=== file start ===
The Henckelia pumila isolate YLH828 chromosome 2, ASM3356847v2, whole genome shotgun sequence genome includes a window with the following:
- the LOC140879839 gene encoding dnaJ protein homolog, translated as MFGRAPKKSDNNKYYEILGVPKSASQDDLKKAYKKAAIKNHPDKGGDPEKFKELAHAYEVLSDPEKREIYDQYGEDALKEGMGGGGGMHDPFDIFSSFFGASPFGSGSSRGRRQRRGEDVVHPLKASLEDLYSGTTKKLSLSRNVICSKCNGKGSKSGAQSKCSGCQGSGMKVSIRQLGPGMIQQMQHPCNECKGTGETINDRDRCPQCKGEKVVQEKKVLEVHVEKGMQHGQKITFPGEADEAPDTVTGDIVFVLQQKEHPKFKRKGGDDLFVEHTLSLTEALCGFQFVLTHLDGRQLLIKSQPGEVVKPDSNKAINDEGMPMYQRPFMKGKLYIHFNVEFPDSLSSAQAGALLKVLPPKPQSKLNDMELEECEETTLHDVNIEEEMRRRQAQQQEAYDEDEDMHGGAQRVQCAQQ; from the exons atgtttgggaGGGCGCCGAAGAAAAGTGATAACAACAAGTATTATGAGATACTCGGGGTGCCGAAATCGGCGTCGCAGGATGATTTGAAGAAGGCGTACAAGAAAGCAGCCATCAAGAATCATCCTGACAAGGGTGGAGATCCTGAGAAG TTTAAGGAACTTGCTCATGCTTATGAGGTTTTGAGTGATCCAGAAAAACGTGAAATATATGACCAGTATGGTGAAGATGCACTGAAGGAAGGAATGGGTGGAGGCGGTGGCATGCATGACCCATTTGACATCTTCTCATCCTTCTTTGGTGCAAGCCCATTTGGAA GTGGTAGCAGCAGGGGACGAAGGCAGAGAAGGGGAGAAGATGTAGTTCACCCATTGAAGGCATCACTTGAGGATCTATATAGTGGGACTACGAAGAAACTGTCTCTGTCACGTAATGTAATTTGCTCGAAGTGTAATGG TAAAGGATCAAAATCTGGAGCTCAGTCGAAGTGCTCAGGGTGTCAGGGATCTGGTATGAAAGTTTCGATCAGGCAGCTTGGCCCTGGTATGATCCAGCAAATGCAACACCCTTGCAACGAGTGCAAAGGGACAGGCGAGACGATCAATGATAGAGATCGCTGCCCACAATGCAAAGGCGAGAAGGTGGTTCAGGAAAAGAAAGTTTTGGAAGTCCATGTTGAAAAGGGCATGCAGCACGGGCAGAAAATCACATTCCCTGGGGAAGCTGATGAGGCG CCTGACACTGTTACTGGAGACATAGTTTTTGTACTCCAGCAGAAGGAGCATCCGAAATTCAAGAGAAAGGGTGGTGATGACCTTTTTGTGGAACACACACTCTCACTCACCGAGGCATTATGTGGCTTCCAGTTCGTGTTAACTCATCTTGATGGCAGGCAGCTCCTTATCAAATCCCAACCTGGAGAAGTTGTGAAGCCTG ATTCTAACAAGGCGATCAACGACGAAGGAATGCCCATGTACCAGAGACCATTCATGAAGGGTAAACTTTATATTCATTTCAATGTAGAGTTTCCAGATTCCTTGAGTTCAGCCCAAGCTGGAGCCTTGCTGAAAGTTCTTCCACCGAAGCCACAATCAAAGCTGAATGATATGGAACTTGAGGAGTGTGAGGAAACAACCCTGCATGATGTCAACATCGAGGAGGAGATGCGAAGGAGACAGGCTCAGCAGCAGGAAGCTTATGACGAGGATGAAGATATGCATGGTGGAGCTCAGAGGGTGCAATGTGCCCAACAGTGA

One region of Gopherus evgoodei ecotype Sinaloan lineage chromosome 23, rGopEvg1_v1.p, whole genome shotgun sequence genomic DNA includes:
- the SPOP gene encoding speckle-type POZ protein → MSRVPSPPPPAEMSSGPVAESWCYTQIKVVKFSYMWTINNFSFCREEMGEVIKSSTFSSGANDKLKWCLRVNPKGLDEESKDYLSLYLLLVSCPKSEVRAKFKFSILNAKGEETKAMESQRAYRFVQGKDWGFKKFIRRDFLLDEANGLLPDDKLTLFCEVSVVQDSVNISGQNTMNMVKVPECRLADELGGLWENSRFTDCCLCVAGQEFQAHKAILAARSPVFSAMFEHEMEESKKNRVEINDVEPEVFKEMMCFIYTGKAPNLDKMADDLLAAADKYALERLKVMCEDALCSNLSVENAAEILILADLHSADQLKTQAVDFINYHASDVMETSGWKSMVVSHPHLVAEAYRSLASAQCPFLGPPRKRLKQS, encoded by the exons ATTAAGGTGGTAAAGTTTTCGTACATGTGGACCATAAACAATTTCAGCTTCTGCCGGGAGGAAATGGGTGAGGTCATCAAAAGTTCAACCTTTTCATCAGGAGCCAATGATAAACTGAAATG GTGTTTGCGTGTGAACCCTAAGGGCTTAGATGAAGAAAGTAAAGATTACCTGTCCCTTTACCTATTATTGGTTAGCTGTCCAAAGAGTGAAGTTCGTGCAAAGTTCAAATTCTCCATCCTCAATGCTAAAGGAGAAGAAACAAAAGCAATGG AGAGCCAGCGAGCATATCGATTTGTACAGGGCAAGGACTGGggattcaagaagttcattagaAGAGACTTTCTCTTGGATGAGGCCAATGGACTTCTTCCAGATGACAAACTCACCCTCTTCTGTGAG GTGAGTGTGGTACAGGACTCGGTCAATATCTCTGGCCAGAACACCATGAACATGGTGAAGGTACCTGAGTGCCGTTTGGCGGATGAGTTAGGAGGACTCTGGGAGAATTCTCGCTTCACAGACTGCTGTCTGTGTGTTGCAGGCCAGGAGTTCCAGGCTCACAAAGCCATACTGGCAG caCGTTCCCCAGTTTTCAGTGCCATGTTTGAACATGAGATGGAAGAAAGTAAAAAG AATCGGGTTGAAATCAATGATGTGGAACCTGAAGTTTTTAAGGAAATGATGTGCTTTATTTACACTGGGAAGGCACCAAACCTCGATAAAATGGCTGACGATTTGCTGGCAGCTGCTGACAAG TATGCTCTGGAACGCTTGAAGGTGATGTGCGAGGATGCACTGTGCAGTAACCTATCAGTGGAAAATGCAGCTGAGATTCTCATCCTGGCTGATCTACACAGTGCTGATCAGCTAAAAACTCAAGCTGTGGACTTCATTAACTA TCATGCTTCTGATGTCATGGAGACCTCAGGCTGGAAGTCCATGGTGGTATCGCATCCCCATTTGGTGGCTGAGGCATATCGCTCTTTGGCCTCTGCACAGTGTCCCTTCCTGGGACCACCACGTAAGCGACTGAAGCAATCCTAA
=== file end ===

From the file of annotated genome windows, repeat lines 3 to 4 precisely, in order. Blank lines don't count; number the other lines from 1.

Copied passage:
One region of Gopherus evgoodei ecotype Sinaloan lineage chromosome 23, rGopEvg1_v1.p, whole genome shotgun sequence genomic DNA includes:
- the SPOP gene encoding speckle-type POZ protein → MSRVPSPPPPAEMSSGPVAESWCYTQIKVVKFSYMWTINNFSFCREEMGEVIKSSTFSSGANDKLKWCLRVNPKGLDEESKDYLSLYLLLVSCPKSEVRAKFKFSILNAKGEETKAMESQRAYRFVQGKDWGFKKFIRRDFLLDEANGLLPDDKLTLFCEVSVVQDSVNISGQNTMNMVKVPECRLADELGGLWENSRFTDCCLCVAGQEFQAHKAILAARSPVFSAMFEHEMEESKKNRVEINDVEPEVFKEMMCFIYTGKAPNLDKMADDLLAAADKYALERLKVMCEDALCSNLSVENAAEILILADLHSADQLKTQAVDFINYHASDVMETSGWKSMVVSHPHLVAEAYRSLASAQCPFLGPPRKRLKQS, encoded by the exons ATTAAGGTGGTAAAGTTTTCGTACATGTGGACCATAAACAATTTCAGCTTCTGCCGGGAGGAAATGGGTGAGGTCATCAAAAGTTCAACCTTTTCATCAGGAGCCAATGATAAACTGAAATG GTGTTTGCGTGTGAACCCTAAGGGCTTAGATGAAGAAAGTAAAGATTACCTGTCCCTTTACCTATTATTGGTTAGCTGTCCAAAGAGTGAAGTTCGTGCAAAGTTCAAATTCTCCATCCTCAATGCTAAAGGAGAAGAAACAAAAGCAATGG AGAGCCAGCGAGCATATCGATTTGTACAGGGCAAGGACTGGggattcaagaagttcattagaAGAGACTTTCTCTTGGATGAGGCCAATGGACTTCTTCCAGATGACAAACTCACCCTCTTCTGTGAG GTGAGTGTGGTACAGGACTCGGTCAATATCTCTGGCCAGAACACCATGAACATGGTGAAGGTACCTGAGTGCCGTTTGGCGGATGAGTTAGGAGGACTCTGGGAGAATTCTCGCTTCACAGACTGCTGTCTGTGTGTTGCAGGCCAGGAGTTCCAGGCTCACAAAGCCATACTGGCAG caCGTTCCCCAGTTTTCAGTGCCATGTTTGAACATGAGATGGAAGAAAGTAAAAAG AATCGGGTTGAAATCAATGATGTGGAACCTGAAGTTTTTAAGGAAATGATGTGCTTTATTTACACTGGGAAGGCACCAAACCTCGATAAAATGGCTGACGATTTGCTGGCAGCTGCTGACAAG TATGCTCTGGAACGCTTGAAGGTGATGTGCGAGGATGCACTGTGCAGTAACCTATCAGTGGAAAATGCAGCTGAGATTCTCATCCTGGCTGATCTACACAGTGCTGATCAGCTAAAAACTCAAGCTGTGGACTTCATTAACTA TCATGCTTCTGATGTCATGGAGACCTCAGGCTGGAAGTCCATGGTGGTATCGCATCCCCATTTGGTGGCTGAGGCATATCGCTCTTTGGCCTCTGCACAGTGTCCCTTCCTGGGACCACCACGTAAGCGACTGAAGCAATCCTAA